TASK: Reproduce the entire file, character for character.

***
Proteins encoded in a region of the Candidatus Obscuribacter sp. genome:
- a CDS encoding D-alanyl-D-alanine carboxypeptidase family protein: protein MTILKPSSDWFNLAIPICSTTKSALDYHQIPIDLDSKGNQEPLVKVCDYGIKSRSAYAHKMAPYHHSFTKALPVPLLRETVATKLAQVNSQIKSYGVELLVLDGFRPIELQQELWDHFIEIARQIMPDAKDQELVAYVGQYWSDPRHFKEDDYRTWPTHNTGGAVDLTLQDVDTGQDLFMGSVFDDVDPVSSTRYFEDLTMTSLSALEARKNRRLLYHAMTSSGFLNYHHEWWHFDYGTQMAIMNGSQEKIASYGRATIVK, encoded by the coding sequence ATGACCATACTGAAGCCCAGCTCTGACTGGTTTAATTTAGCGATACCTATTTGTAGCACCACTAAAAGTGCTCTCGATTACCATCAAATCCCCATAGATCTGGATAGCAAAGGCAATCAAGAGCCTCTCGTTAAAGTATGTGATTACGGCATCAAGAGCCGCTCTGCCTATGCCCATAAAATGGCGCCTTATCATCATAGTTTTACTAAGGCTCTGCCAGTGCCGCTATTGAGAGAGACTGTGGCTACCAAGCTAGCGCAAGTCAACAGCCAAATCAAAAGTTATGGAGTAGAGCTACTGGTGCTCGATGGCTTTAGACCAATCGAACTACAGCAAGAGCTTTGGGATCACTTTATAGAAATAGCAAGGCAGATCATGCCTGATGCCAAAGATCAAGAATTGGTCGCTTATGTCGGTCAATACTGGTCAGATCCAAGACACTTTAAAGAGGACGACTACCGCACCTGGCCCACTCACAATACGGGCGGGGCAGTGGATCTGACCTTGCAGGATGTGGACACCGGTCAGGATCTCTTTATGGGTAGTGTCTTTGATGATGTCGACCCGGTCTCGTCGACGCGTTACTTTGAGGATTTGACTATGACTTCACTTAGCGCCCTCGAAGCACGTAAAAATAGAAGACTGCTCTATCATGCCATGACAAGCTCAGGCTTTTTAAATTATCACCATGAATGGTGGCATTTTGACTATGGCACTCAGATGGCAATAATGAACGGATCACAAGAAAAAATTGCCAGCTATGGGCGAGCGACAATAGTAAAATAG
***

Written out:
Proteins encoded in a region of the Candidatus Obscuribacter sp. genome:
- a CDS encoding D-alanyl-D-alanine carboxypeptidase family protein: protein MTILKPSSDWFNLAIPICSTTKSALDYHQIPIDLDSKGNQEPLVKVCDYGIKSRSAYAHKMAPYHHSFTKALPVPLLRETVATKLAQVNSQIKSYGVELLVLDGFRPIELQQELWDHFIEIARQIMPDAKDQELVAYVGQYWSDPRHFKEDDYRTWPTHNTGGAVDLTLQDVDTGQDLFMGSVFDDVDPVSSTRYFEDLTMTSLSALEARKNRRLLYHAMTSSGFLNYHHEWWHFDYGTQMAIMNGSQEKIASYGRATIVK, encoded by the coding sequence ATGACCATACTGAAGCCCAGCTCTGACTGGTTTAATTTAGCGATACCTATTTGTAGCACCACTAAAAGTGCTCTCGATTACCATCAAATCCCCATAGATCTGGATAGCAAAGGCAATCAAGAGCCTCTCGTTAAAGTATGTGATTACGGCATCAAGAGCCGCTCTGCCTATGCCCATAAAATGGCGCCTTATCATCATAGTTTTACTAAGGCTCTGCCAGTGCCGCTATTGAGAGAGACTGTGGCTACCAAGCTAGCGCAAGTCAACAGCCAAATCAAAAGTTATGGAGTAGAGCTACTGGTGCTCGATGGCTTTAGACCAATCGAACTACAGCAAGAGCTTTGGGATCACTTTATAGAAATAGCAAGGCAGATCATGCCTGATGCCAAAGATCAAGAATTGGTCGCTTATGTCGGTCAATACTGGTCAGATCCAAGACACTTTAAAGAGGACGACTACCGCACCTGGCCCACTCACAATACGGGCGGGGCAGTGGATCTGACCTTGCAGGATGTGGACACCGGTCAGGATCTCTTTATGGGTAGTGTCTTTGATGATGTCGACCCGGTCTCGTCGACGCGTTACTTTGAGGATTTGACTATGACTTCACTTAGCGCCCTCGAAGCACGTAAAAATAGAAGACTGCTCTATCATGCCATGACAAGCTCAGGCTTTTTAAATTATCACCATGAATGGTGGCATTTTGACTATGGCACTCAGATGGCAATAATGAACGGATCACAAGAAAAAATTGCCAGCTATGGGCGAGCGACAATAGTAAAATAG